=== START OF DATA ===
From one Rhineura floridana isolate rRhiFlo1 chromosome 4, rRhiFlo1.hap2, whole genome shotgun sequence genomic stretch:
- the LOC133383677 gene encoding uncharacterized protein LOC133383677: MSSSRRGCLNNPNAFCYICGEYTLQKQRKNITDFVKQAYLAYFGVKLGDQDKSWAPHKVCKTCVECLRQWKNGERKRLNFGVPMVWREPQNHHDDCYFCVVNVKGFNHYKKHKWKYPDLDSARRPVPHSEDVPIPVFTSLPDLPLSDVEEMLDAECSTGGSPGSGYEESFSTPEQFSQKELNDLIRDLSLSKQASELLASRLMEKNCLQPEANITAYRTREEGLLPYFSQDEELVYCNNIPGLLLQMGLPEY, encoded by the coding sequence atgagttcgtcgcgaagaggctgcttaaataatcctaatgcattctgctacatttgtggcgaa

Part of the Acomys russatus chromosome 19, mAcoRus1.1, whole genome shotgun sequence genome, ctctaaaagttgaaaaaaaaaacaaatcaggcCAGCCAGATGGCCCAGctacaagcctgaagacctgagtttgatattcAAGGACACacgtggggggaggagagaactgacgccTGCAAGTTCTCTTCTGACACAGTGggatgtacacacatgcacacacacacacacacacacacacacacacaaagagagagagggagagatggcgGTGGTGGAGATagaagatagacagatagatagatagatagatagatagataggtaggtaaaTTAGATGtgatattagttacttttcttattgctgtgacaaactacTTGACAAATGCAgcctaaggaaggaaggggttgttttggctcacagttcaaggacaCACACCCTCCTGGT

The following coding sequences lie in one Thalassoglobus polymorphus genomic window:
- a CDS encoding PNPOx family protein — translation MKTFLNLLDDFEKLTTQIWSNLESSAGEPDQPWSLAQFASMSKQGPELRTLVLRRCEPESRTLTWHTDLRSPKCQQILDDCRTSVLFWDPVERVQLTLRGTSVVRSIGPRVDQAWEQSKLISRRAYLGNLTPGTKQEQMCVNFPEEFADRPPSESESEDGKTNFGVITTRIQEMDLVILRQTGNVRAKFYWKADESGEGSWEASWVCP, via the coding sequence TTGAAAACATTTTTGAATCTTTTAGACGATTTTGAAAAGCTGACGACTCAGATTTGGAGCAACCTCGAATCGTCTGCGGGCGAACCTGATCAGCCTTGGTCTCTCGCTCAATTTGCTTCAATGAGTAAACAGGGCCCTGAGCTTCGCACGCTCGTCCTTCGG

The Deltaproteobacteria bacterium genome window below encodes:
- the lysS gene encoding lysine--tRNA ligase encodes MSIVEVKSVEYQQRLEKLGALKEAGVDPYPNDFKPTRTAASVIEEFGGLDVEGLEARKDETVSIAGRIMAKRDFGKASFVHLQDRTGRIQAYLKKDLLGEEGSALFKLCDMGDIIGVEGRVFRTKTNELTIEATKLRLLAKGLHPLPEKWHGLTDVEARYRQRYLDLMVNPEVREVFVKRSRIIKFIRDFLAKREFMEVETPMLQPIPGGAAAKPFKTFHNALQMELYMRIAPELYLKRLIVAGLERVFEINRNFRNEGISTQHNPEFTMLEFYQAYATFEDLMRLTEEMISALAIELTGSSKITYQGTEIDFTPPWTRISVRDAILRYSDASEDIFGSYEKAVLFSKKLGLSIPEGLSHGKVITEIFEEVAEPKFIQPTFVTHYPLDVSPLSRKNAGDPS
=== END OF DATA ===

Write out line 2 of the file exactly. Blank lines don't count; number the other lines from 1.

- the LOC133383677 gene encoding uncharacterized protein LOC133383677: MSSSRRGCLNNPNAFCYICGEYTLQKQRKNITDFVKQAYLAYFGVKLGDQDKSWAPHKVCKTCVECLRQWKNGERKRLNFGVPMVWREPQNHHDDCYFCVVNVKGFNHYKKHKWKYPDLDSARRPVPHSEDVPIPVFTSLPDLPLSDVEEMLDAECSTGGSPGSGYEESFSTPEQFSQKELNDLIRDLSLSKQASELLASRLMEKNCLQPEANITAYRTREEGLLPYFSQDEELVYCNNIPGLLLQMGLPEY, encoded by the coding sequence atgagttcgtcgcgaagaggctgcttaaataatcctaatgcattctgctacatttgtggcgaa